Simulating Planetary Economics

Planetary Economics

This week I started writing the galactic economic simulation.  Each game year the universe evolves and each planet's economy grows or shrinks based on factors such as government type, stability, population size and natural resources.  Eventually you'll not just be limited to governing planets by controlling tax rates and setting government policy, but by waging intergalactic warfare you'll be able to influence the economy and populations of your enemies in more nefarious ways.  You'll be able to bomb their infrastructure and destroy large population centers such as cities.  You'll be able to pirate their freighters in order to interrupt supply chains.  But of course, if you don't defend you own empire with ground based lasers, missiles, air defences, space defence shields, orbital laser grids and battle fleets, enemy civilisations will be able to do exactly the same to you.

For now however, let's just start with the basic economic simulation.


To begin with, some simple rules.  I'll add more of these as I refine the simulation further :

  • Wealth attracts population - people like living on wealthy planets
  • Taxation deters population - people don't like paying taxes!
  • Tax revenue grows GDP - the government invests in infrastructure
  • Inflation reduces effective GFP - each year the inflation rate effectively devalues the currency, making each credit worth less.

Policy Making

The government applies policies to influence the economy.   When you own a planet, you get to set the policies.  If you don't, the government is simulated based on government type and its stability rating.  Right now I've only implemented one policy, but I'll add more and more of these as I go along : 

  • Tax change policy - adjust the taxation rate up or down by a certain amount over a period of N years

The Planet Iweho

random seed 1385353856
solar system id 16885
resources {'rocks': 813127, 'crystals': 2128, 'residential': 57, 'city': 348, 'timber': 328918}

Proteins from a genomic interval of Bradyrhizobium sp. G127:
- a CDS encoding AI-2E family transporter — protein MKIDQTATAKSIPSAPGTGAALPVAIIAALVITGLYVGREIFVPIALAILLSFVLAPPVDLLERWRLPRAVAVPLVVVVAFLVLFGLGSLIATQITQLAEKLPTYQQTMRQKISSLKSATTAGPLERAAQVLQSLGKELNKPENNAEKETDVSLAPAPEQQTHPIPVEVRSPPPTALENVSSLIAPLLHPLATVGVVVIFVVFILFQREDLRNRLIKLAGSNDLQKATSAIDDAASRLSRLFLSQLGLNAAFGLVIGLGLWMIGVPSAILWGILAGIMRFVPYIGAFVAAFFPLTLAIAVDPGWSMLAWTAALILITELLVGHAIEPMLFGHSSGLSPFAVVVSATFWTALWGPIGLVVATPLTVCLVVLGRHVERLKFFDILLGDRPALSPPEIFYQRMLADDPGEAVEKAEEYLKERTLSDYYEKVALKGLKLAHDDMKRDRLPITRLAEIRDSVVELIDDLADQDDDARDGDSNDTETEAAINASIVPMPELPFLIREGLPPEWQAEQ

num Moons 2
num Docks 2
num Shipyards 3
num Installations 39
economy $79.96 billion
population 4.60 billion
High Inflation (30.00) - The wage/price spiral means that businesses have low profits, workers are poor and exports are minimal due to the high local prices.
Very Stable (50.00) - Great politicians build a stable economy. Inspiring confidence in investors both local and off-world produces industries that are profitable and efficient. This drives inflation rates down.

As you can see, Iweho is an Industrial planet with high inflation but stable government. It is relatively rich in minerals and forests. 

Iweho's Economy, 2050 - 2100

Now running the economic simulation for Iweho over a period of 50 years gives the following results:

Iweho starts off as a fairly wealthy planet, however, GDP (red) drops substantially right from the start due to its very high inflation rate (50%).   With high wealth and low tax (yellow), the population (blue) grows steadily, until around the year  ...
... when the dropping wealth deters new arrivals.   As GDP bottoms out, the government implements a new tax policy that raises the tax rate to 50% over the course of 5 years.
This brings in new revenue, and GDP starts to increase.   As wealth increases, the population begins to grow gradually, despite the relatively high tax rate.
Now that GDP has stabilised, and population growth is locked in, the government reduces the tax rate to a more manageable 22%, attracting new and sustainable population growth.

Other Planets

Here are some other planets and how their economies went over the same period of time:

Fly Safe, Commanders!


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